Civic leader concerned over lack of consultation over Zimbabwe crisis

By Violet Gonda
5 April 2007

The chairperson of the National Constitutional Assembly Dr Lovemore Madhuku has expressed concern that civic society is not being consulted on initiatives that are taking place to resolve the Zimbabwe crisis. At the disappointing SADC meeting in Tanzania last week South African President Thabo Mbeki was appointed to help negotiations between the ruling party and the opposition and on Wednesday South African government representatives met the Secretary Generals of the two MDC factions. This is the second meeting in less than three weeks. Vice President Joyce Mujuru also held talks with her South African counterpart recently.

Dr Madhuku said all stakeholders need to be involved in this consultation initiative, as the Zimbabwe crisis is so deep and so complex. Dr Madhuku is also concerned that the opposition parties, as members of the Save Zimbabwe Campaign, are not talking to civic society about these latest developments, as the only way forward is if all players work together.

He said: “First of all we need to be clear that we do not know what is happening in terms of the so called initiative where the Secretary Generals of the MDC are traveling to South Africa for talks to South African authorities.”

Mbeki was tasked to facilitate dialogue between the Mugabe government and opposition to agree on how to hold free and fair elections next year. But the civic leader believes that if there is to be any sensible resolution to the crisis, the democratisation process has to involve the many players who have been at the centre of the crisis. “So we would not expect just the political parties would be the only players in the game and that is what we have seen in the past few days.”

All pro-democracy groups, including the two MDCs, have been working under the Save Zimbabwe Campaign banner and it is this platform that people like Madhuku say should be used to engage any outsiders who want to get involved in resolving the crisis. The civic leader said the only information they are getting is through the media, with the latest being that the Secretary Generals Tendai Biti and Professor Welshman Ncube had been asked to prepare a way forward document and had returned to South Africa with a written document. “There has been no consultation whatsoever between the two MDC and other players in the Save Zimbabwe Campaign. That is why I believe it is a different initiative from the initiative that we have been working together on.”

He added: “This is one of the problems we continue to have in Zimbabwe. I would be very disappointed if there are opportunistic tendencies by the political parties in Zimbabwe. The crisis in Zimbabwe is just not about political powers. It is about creating a better future for all Zimbabweans.”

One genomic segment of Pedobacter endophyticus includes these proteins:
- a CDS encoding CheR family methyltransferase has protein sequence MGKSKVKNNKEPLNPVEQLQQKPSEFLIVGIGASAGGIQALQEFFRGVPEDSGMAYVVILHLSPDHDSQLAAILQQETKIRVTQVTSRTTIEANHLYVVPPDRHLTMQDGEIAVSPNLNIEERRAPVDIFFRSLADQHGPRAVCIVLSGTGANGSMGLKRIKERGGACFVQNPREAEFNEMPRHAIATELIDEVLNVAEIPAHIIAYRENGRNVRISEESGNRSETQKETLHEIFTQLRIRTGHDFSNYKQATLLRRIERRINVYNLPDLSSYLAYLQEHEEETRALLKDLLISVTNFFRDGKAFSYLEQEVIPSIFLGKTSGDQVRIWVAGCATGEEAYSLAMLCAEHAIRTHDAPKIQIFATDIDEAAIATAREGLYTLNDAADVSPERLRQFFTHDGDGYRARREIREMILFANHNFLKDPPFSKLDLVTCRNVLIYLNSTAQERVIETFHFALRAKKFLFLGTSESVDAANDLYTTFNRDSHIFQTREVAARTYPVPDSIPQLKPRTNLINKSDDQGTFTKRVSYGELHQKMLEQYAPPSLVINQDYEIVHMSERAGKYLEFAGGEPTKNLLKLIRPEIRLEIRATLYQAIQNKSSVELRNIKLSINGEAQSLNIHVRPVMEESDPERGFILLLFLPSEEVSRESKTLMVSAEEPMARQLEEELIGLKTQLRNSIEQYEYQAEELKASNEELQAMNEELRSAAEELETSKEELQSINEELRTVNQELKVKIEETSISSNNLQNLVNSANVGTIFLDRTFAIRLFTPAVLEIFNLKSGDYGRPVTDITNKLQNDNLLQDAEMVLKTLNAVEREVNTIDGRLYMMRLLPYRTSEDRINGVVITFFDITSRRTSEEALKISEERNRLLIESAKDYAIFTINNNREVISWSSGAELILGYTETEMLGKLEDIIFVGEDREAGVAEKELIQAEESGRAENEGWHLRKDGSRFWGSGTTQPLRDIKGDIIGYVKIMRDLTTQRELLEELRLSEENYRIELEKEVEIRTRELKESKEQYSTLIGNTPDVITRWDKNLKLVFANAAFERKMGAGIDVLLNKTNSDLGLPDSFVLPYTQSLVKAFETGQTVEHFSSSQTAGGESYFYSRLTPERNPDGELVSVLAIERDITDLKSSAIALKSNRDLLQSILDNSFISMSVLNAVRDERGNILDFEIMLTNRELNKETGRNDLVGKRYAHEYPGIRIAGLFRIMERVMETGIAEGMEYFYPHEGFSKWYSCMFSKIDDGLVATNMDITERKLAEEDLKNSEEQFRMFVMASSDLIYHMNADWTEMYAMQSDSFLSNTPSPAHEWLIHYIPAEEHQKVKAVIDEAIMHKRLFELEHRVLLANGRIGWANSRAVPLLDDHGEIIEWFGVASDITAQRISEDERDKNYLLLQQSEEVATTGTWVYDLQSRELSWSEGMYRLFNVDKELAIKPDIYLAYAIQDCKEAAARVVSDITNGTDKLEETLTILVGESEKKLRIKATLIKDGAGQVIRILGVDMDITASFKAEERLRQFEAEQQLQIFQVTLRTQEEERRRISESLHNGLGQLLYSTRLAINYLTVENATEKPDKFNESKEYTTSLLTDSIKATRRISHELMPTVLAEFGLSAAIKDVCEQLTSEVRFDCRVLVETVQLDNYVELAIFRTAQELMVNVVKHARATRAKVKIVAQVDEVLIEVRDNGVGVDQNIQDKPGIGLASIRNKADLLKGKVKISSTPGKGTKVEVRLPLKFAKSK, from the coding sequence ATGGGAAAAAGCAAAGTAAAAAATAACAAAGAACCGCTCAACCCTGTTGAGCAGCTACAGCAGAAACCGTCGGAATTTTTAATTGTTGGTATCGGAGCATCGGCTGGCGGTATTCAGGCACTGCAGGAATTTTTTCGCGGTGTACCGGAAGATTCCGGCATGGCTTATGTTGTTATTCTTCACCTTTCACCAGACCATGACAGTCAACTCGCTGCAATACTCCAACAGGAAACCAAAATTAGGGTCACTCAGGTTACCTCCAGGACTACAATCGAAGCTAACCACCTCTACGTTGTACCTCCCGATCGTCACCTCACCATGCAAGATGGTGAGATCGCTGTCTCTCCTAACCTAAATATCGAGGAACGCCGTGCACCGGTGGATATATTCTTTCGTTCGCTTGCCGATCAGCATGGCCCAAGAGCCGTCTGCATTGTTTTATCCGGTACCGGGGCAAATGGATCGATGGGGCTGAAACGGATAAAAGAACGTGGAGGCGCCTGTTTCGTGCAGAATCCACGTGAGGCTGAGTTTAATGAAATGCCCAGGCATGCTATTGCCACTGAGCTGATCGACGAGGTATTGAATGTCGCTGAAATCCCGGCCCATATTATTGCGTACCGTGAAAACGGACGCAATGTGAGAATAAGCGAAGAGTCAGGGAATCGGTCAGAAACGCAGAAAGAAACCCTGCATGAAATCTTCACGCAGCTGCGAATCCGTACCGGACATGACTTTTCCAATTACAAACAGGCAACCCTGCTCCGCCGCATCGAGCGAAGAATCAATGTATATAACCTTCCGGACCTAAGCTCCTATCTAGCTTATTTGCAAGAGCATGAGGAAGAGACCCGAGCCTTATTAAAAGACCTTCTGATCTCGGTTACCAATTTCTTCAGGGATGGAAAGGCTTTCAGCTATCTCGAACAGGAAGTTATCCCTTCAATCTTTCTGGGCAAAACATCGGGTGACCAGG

Furthermore, the outspoken civic leader criticised opposition parties who seem to get involved with pressure groups only when it involves protest actions. “But when it comes to them trying to get a way forward and what to do with next year’s elections, the opposition always chooses to be opportunistic and we condemn that kind of approach,” he said.
The NCA chairman said it would be ‘foolish’ for any politician to think they can be a spokesperson for all players in the broad movement, saying that the suffering that people have gone through is something political parties should not take advantage of.
Observers have also warned that just because the regional leaders have initiated this process it does not mean that some of these African countries have stopped backing Robert Mugabe’s hold on power.
Madhuku says perhaps the isolation of civic society could be because the SADC leaders are aware that once they involve all stakeholders then the issue would be resolved in a more comprehensive manner, which might not be agreeable to Mugabe.
He said: “Once you involve the civic players certainly the central issues will be a new people driven constitution, fundamental reforms and this is what the SADC leaders fear because once these issues are raised Mugabe would become difficult.
Some observers believe SADC leaders are hoping that if they narrow the issues and simply talk to the opposition political parties, hopefully they will come up with a settlement which may not be satisfactory to the majority of Zimbabweans, but which may create the impression there has been a resolution.





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